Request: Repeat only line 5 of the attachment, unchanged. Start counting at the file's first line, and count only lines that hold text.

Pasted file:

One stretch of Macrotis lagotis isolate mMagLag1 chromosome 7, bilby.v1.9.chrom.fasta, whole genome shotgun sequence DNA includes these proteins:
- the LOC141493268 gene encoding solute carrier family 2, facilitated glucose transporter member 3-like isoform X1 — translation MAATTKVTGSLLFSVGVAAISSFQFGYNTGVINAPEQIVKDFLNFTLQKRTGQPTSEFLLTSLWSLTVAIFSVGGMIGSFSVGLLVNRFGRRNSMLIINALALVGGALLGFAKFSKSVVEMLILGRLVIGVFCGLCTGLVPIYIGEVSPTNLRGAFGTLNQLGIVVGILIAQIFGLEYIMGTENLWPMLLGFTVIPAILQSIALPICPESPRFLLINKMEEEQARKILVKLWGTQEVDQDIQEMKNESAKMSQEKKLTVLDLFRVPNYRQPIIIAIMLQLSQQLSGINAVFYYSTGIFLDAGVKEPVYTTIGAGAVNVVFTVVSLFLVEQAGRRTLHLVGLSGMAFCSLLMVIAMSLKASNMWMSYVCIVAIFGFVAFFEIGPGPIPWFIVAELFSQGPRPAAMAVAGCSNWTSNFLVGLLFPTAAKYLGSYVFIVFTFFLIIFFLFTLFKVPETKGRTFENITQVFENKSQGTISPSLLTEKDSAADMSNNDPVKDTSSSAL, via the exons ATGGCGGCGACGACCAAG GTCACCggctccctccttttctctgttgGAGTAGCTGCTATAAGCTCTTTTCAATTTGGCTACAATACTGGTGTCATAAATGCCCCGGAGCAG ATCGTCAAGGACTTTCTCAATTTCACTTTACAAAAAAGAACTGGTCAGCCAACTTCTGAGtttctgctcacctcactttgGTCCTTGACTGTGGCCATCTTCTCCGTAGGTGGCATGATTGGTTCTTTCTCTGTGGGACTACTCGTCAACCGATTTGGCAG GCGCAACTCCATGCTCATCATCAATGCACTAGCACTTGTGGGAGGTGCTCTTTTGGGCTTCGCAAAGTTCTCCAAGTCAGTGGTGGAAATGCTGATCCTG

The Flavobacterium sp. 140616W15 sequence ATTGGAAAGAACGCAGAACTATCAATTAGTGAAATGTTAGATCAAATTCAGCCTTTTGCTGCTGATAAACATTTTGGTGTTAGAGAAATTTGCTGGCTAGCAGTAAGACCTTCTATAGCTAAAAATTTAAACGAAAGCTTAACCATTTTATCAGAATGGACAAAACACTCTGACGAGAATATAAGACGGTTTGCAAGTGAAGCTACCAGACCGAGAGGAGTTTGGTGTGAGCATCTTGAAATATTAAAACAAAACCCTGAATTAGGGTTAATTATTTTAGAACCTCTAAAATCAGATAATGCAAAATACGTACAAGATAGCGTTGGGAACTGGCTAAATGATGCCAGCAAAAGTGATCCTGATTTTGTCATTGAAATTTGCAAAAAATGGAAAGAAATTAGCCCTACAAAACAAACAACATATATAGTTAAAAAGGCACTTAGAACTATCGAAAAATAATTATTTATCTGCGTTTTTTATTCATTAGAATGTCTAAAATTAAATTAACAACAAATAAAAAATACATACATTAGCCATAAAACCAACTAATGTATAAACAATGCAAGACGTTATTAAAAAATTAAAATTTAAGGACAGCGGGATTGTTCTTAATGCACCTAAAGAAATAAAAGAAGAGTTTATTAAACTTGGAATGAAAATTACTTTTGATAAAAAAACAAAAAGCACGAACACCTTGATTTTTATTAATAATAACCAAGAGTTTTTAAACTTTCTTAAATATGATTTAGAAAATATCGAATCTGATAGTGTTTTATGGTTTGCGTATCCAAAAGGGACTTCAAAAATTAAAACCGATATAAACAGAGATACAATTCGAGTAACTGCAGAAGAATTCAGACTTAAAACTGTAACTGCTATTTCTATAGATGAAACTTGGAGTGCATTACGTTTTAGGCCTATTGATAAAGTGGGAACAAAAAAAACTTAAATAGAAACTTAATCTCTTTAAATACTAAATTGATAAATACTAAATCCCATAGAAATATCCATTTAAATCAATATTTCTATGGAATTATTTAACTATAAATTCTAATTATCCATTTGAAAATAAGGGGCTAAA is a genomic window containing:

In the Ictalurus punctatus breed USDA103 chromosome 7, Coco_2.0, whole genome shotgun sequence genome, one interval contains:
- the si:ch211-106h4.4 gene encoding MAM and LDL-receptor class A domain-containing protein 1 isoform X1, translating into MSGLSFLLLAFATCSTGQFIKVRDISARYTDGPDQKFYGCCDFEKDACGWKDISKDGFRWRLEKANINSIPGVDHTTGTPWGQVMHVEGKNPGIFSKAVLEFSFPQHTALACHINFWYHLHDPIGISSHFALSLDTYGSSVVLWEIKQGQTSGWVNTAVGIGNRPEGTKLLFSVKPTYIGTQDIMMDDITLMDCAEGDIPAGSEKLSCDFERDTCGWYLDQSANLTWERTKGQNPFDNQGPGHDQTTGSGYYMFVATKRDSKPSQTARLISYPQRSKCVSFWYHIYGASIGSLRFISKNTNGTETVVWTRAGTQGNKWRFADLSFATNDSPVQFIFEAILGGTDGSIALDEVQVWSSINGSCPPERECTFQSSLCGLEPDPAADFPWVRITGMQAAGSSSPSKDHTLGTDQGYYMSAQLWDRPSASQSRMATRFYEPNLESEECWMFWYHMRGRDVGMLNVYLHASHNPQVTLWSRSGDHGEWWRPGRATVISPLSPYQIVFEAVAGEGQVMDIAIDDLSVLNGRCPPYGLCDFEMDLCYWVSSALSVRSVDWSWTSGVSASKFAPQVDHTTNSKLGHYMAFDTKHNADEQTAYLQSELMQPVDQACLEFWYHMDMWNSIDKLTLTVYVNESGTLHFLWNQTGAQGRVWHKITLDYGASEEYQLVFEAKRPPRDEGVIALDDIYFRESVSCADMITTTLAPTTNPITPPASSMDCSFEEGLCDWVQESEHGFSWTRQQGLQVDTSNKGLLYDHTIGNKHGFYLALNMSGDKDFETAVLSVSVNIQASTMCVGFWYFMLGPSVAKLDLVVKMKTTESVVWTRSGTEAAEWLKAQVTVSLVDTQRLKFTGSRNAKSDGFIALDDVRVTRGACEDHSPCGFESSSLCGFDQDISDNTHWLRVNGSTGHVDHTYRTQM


- the si:ch211-106h4.4 gene encoding MAM and LDL-receptor class A domain-containing protein 1 isoform X1, translating into MSGLSFLLLAFATCSTGQFIKVRDISARYTDGPDQKFYGCCDFEKDACGWKDISKDGFRWRLEKANINSIPGVDHTTGTPWGQVMHVEGKNPGIFSKAVLEFSFPQHTALACHINFWYHLHDPIGISSHFALSLDTYGSSVVLWEIKQGQTSGWVNTAVGIGNRPEGTKLLFSVKPTYIGTQDIMMDDITLMDCAEGDIPAGSEKLSCDFERDTCGWYLDQSANLTWERTKGQNPFDNQGPGHDQTTGSGYYMFVATKRDSKPSQTARLISYPQRSKCVSFWYHIYGASIGSLRFISKNTNGTETVVWTRAGTQGNKWRFADLSFATNDSPVQFIFEAILGGTDGSIALDEVQVWSSINGSCPPERECTFQSSLCGLEPDPAADFPWVRITGMQAAGSSSPSKDHTLGTDQGYYMSAQLWDRPSASQSRMATRFYEPNLESEECWMFWYHMRGRDVGMLNVYLHASHNPQVTLWSRSGDHGEWWRPGRATVISPLSPYQIVFEAVAGEGQVMDIAIDDLSVLNGRCPPYGLCDFEMDLCYWVSSALSVRSVDWSWTSGVSASKFAPQVDHTTNSKLGHYMAFDTKHNADEQTAYLQSELMQPVDQACLEFWYHMDMWNSIDKLTLTVYVNESGTLHFLWNQTGAQGRVWHKITLDYGASEEYQLVFEAKRPPRDEGVIALDDIYFRESVSCADMITTTLAPTTNPITPPASSMDCSFEEGLCDWVQESEHGFSWTRQQGLQVDTSNKGLLYDHTIGNKHGFYLALNMSGDKDFETAVLSVSVNIQASTMCVGFWYFMLGPSVAKLDLVVKMKTTESVVWTRSGTEAAEWLKAQVTVSLVDTQRLKFTGSRNAKSDGFIALDDVRVTRGACEDHSPCGFESSSLCGFDQDISDNTHWLRVNGSTGHVDHTYRTQM